Thousands of gay pride celebrants took to the streets of Jerusalem Thursday while police stood on guard against potentially violent opposition from the Holy City's religious communities.

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An ultra-Orthodox Jewish protester is arrested by Israeli police officers Thursday at a demonstration against the gay pride parade in Jerusalem. ((Kevin Frayer/Associated Press))

Policearrested an ultra-Orthodox man carrying a homemade explosive device that he said he intended to plant along the parade route, a police spokesperson said. About 7,000 officers were deployed to protect marchers waving multicoloured balloons along the street in front of the historic King David Hotel.

Police estimated 2,500 Israelis came out on Thursday to show support for gay rights.

"I am demanding my civil rights, including the right to get married and have children," said marcher Guy Frishman, 27. "I want to have rights like every other person."

In November, an Israeli court ruled that two gay men married in Canada, as well as four other same-sex couples wedded abroad, should have their unions recognized in Israel and enjoy the same rights as heterosexual couples marrying out of country in civil ceremonies.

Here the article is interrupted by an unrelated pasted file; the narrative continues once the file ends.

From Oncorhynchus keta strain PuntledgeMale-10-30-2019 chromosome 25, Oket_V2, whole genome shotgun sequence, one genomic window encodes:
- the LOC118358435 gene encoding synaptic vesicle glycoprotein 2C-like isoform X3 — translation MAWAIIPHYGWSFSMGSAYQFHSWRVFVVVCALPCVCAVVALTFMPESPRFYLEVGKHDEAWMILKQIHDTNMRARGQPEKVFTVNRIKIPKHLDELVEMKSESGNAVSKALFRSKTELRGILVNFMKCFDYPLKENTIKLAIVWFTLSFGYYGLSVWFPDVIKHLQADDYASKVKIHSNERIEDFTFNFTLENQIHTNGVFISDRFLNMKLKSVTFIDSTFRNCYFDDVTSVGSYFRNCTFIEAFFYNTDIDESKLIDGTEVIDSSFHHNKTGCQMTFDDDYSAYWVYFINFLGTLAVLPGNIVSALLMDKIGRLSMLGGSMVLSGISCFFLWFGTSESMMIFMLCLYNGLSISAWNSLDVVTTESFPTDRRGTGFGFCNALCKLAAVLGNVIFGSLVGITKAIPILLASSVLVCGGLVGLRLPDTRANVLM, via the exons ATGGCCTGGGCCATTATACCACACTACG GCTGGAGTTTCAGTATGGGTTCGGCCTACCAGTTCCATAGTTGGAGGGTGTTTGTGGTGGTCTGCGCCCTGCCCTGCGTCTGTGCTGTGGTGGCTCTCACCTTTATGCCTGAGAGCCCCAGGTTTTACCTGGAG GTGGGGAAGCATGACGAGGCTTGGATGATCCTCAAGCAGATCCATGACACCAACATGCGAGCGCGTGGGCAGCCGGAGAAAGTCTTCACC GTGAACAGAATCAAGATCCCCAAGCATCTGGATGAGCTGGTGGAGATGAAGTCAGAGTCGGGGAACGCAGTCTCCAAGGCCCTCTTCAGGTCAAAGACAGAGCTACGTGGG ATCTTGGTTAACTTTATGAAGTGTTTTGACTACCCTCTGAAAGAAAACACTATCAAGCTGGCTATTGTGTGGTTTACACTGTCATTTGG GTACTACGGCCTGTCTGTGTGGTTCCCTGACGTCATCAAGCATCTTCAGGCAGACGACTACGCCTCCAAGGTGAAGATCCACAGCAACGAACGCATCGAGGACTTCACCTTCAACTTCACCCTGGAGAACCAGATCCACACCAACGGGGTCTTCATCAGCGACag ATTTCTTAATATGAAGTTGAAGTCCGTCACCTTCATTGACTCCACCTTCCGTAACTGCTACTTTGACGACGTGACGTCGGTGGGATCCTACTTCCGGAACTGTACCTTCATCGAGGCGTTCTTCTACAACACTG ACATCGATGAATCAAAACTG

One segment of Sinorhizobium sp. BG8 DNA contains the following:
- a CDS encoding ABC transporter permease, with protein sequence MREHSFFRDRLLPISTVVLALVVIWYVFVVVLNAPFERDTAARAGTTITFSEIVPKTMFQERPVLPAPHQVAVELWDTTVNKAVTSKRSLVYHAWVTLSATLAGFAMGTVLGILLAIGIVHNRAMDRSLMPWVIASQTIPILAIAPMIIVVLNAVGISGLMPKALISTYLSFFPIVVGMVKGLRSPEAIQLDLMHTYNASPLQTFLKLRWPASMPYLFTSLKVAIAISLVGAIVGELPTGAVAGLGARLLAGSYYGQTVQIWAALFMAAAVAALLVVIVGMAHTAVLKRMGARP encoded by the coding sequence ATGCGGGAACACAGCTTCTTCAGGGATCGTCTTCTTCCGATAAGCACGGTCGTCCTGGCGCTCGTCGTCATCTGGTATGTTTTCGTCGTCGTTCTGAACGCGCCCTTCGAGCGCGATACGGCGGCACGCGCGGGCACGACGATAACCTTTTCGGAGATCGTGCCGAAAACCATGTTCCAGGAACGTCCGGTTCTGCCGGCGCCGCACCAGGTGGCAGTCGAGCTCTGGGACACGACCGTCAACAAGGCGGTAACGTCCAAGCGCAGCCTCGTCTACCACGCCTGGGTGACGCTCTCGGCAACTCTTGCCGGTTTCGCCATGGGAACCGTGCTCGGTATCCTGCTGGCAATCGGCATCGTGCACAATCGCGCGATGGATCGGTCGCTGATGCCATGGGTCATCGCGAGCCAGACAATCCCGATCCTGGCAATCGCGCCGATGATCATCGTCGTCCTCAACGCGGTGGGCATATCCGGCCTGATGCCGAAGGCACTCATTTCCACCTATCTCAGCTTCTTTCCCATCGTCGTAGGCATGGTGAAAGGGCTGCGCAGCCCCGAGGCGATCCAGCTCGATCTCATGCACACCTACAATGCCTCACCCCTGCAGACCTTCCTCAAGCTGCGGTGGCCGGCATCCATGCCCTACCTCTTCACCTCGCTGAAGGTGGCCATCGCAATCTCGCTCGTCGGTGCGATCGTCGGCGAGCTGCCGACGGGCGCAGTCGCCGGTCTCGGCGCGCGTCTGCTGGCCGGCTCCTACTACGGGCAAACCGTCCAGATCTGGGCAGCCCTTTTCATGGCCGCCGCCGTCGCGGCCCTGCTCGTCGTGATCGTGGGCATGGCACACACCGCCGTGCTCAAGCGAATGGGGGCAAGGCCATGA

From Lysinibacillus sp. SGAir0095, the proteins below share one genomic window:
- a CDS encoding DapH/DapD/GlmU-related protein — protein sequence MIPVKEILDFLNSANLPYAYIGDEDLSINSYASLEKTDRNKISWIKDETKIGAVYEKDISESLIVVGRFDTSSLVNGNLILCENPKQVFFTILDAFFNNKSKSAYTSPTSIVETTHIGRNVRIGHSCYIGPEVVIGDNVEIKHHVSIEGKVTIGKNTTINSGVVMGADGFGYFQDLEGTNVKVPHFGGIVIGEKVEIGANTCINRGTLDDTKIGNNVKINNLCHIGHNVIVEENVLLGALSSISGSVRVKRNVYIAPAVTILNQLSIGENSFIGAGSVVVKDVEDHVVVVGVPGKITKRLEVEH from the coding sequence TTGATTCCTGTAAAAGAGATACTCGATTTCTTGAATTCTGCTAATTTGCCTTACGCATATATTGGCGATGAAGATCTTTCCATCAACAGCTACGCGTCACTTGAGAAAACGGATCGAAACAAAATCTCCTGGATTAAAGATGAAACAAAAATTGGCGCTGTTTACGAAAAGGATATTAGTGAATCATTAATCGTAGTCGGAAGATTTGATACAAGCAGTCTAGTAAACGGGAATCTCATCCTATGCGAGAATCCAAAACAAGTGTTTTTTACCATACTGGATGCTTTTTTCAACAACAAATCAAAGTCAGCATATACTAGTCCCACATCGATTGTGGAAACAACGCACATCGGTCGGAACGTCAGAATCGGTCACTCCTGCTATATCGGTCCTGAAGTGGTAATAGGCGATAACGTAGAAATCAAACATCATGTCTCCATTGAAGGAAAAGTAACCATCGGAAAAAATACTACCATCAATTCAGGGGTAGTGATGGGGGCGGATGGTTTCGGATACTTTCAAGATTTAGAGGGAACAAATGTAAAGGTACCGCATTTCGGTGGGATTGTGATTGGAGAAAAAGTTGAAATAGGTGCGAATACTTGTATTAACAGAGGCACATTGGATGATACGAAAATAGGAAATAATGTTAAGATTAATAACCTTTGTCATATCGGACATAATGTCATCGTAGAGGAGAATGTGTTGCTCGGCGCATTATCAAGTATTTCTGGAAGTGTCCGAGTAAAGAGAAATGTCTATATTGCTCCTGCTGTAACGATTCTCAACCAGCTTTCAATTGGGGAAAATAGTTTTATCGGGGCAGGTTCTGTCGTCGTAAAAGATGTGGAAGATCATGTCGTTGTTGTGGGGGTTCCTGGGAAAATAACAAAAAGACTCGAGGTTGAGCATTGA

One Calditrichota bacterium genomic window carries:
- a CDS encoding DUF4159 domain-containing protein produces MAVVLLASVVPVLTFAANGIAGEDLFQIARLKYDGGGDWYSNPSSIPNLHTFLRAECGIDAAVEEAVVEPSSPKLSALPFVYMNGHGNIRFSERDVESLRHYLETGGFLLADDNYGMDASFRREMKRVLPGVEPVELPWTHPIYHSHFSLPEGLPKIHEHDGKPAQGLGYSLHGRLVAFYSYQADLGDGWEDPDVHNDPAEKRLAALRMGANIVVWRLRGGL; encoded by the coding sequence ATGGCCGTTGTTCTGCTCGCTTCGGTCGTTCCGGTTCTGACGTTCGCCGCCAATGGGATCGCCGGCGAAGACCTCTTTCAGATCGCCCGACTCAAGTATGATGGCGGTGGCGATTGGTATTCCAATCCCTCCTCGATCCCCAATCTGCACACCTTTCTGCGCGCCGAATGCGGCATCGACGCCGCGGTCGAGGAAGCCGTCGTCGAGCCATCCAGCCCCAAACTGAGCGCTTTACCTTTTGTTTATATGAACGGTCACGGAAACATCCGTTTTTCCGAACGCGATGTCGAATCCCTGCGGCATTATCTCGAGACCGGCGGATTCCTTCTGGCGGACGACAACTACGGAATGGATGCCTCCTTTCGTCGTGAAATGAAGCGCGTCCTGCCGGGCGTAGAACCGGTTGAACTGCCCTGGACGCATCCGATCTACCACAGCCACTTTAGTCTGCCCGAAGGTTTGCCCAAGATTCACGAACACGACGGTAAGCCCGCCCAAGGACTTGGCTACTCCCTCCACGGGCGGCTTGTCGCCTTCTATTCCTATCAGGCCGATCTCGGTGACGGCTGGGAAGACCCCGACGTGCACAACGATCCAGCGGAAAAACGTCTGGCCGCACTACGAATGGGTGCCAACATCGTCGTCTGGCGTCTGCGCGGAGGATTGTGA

In another part of the city on Thursday, several hundred ultra-Orthodox protesters staged a fiery counter-demonstration. While the putrid smoke from burning trash bins wafted through the air, protest leaders chanted psalms through loudspeakers and marchers waved banners that read "Shame" and "Israeli Supreme Court: Destroying the Holy City."

Ultra-Orthodox Jews burned tires, assaulted policemen and damaged police cars in the week leading up the rally. Twenty-two policemen were injured and 130 people arrested, a police spokesperson said.

On Wednesday night, the Israeli Supreme Court ruled in favour of the pride march, defying opposition appeals to ban the event.

"Such a march contradicts all religions and morals and the natural human way of being," said Sheik Mohammed Hussein, mufti of Jerusalem and Palestine.

Last November,apride rally was held in a sports stadium on the edge of the city after Israeli police said they couldn't guarantee the marchers' safety in the streets. Leading up to the event, ultra-Orthodox activists torched cars and demonstrated with goats and donkeys, comparing gays to animals.

At the 2005 pride march, three participants were stabbed by an ultra-Orthodox man. The annual march in Tel Aviv, by contrast, usually carries on without incident.

There are an estimated 60,000 gays living in metropolitan Jerusalem.

With files from the Associated Press